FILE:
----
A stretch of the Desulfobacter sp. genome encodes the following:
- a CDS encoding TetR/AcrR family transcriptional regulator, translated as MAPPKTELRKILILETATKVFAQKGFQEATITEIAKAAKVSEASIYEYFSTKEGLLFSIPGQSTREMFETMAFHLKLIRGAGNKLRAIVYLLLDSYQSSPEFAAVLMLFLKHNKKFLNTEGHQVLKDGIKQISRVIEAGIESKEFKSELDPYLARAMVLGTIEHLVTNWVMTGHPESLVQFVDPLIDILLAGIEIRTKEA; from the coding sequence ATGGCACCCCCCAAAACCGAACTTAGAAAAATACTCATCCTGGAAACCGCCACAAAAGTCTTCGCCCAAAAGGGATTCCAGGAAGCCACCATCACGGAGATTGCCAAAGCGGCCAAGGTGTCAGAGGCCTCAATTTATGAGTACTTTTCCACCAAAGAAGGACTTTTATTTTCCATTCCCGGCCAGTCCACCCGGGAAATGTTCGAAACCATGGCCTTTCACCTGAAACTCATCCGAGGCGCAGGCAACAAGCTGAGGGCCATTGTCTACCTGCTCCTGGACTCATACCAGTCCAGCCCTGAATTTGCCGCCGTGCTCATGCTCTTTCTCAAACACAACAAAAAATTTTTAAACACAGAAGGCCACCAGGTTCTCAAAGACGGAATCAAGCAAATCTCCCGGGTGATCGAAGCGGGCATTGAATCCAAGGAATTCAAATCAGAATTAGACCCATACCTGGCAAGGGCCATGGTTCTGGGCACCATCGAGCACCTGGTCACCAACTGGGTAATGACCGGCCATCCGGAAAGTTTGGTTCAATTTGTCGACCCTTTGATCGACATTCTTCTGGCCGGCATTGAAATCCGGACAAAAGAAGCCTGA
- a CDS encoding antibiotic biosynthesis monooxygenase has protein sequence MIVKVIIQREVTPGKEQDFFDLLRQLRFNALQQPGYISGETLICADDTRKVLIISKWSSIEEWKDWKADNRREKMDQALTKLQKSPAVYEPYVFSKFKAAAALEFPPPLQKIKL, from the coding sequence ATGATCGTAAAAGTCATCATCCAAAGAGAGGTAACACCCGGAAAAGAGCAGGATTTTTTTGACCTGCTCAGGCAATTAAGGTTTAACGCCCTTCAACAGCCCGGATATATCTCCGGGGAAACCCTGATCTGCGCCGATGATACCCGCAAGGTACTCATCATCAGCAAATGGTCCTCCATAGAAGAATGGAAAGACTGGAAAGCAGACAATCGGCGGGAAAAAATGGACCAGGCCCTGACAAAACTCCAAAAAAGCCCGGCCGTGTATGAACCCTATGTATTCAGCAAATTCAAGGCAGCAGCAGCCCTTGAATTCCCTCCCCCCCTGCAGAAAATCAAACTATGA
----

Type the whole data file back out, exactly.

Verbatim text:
A stretch of the Desulfobacter sp. genome encodes the following:
- a CDS encoding TetR/AcrR family transcriptional regulator, translated as MAPPKTELRKILILETATKVFAQKGFQEATITEIAKAAKVSEASIYEYFSTKEGLLFSIPGQSTREMFETMAFHLKLIRGAGNKLRAIVYLLLDSYQSSPEFAAVLMLFLKHNKKFLNTEGHQVLKDGIKQISRVIEAGIESKEFKSELDPYLARAMVLGTIEHLVTNWVMTGHPESLVQFVDPLIDILLAGIEIRTKEA; from the coding sequence ATGGCACCCCCCAAAACCGAACTTAGAAAAATACTCATCCTGGAAACCGCCACAAAAGTCTTCGCCCAAAAGGGATTCCAGGAAGCCACCATCACGGAGATTGCCAAAGCGGCCAAGGTGTCAGAGGCCTCAATTTATGAGTACTTTTCCACCAAAGAAGGACTTTTATTTTCCATTCCCGGCCAGTCCACCCGGGAAATGTTCGAAACCATGGCCTTTCACCTGAAACTCATCCGAGGCGCAGGCAACAAGCTGAGGGCCATTGTCTACCTGCTCCTGGACTCATACCAGTCCAGCCCTGAATTTGCCGCCGTGCTCATGCTCTTTCTCAAACACAACAAAAAATTTTTAAACACAGAAGGCCACCAGGTTCTCAAAGACGGAATCAAGCAAATCTCCCGGGTGATCGAAGCGGGCATTGAATCCAAGGAATTCAAATCAGAATTAGACCCATACCTGGCAAGGGCCATGGTTCTGGGCACCATCGAGCACCTGGTCACCAACTGGGTAATGACCGGCCATCCGGAAAGTTTGGTTCAATTTGTCGACCCTTTGATCGACATTCTTCTGGCCGGCATTGAAATCCGGACAAAAGAAGCCTGA
- a CDS encoding antibiotic biosynthesis monooxygenase has protein sequence MIVKVIIQREVTPGKEQDFFDLLRQLRFNALQQPGYISGETLICADDTRKVLIISKWSSIEEWKDWKADNRREKMDQALTKLQKSPAVYEPYVFSKFKAAAALEFPPPLQKIKL, from the coding sequence ATGATCGTAAAAGTCATCATCCAAAGAGAGGTAACACCCGGAAAAGAGCAGGATTTTTTTGACCTGCTCAGGCAATTAAGGTTTAACGCCCTTCAACAGCCCGGATATATCTCCGGGGAAACCCTGATCTGCGCCGATGATACCCGCAAGGTACTCATCATCAGCAAATGGTCCTCCATAGAAGAATGGAAAGACTGGAAAGCAGACAATCGGCGGGAAAAAATGGACCAGGCCCTGACAAAACTCCAAAAAAGCCCGGCCGTGTATGAACCCTATGTATTCAGCAAATTCAAGGCAGCAGCAGCCCTTGAATTCCCTCCCCCCCTGCAGAAAATCAAACTATGA